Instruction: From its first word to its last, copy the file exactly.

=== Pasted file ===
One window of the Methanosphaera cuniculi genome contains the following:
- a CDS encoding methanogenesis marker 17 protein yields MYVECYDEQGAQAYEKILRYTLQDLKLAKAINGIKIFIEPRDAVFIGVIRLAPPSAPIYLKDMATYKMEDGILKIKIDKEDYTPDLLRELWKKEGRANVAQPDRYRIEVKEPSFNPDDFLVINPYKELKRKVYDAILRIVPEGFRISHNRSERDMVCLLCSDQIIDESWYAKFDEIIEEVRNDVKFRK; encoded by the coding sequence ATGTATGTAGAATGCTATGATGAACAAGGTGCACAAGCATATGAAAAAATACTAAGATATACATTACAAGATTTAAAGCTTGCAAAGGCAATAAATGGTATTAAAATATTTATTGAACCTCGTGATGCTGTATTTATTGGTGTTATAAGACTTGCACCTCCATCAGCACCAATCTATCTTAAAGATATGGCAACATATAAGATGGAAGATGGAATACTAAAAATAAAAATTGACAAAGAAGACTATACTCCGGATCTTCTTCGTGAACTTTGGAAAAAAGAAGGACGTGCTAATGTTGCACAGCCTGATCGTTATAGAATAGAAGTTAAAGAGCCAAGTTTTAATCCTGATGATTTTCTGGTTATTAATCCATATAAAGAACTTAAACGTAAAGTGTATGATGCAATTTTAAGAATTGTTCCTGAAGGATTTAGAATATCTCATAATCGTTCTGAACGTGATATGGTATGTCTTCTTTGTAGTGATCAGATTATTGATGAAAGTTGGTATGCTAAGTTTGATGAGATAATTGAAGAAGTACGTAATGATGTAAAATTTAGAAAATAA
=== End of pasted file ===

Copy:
One window of the Methanosphaera cuniculi genome contains the following:
- a CDS encoding methanogenesis marker 17 protein yields MYVECYDEQGAQAYEKILRYTLQDLKLAKAINGIKIFIEPRDAVFIGVIRLAPPSAPIYLKDMATYKMEDGILKIKIDKEDYTPDLLRELWKKEGRANVAQPDRYRIEVKEPSFNPDDFLVINPYKELKRKVYDAILRIVPEGFRISHNRSERDMVCLLCSDQIIDESWYAKFDEIIEEVRNDVKFRK; encoded by the coding sequence ATGTATGTAGAATGCTATGATGAACAAGGTGCACAAGCATATGAAAAAATACTAAGATATACATTACAAGATTTAAAGCTTGCAAAGGCAATAAATGGTATTAAAATATTTATTGAACCTCGTGATGCTGTATTTATTGGTGTTATAAGACTTGCACCTCCATCAGCACCAATCTATCTTAAAGATATGGCAACATATAAGATGGAAGATGGAATACTAAAAATAAAAATTGACAAAGAAGACTATACTCCGGATCTTCTTCGTGAACTTTGGAAAAAAGAAGGACGTGCTAATGTTGCACAGCCTGATCGTTATAGAATAGAAGTTAAAGAGCCAAGTTTTAATCCTGATGATTTTCTGGTTATTAATCCATATAAAGAACTTAAACGTAAAGTGTATGATGCAATTTTAAGAATTGTTCCTGAAGGATTTAGAATATCTCATAATCGTTCTGAACGTGATATGGTATGTCTTCTTTGTAGTGATCAGATTATTGATGAAAGTTGGTATGCTAAGTTTGATGAGATAATTGAAGAAGTACGTAATGATGTAAAATTTAGAAAATAA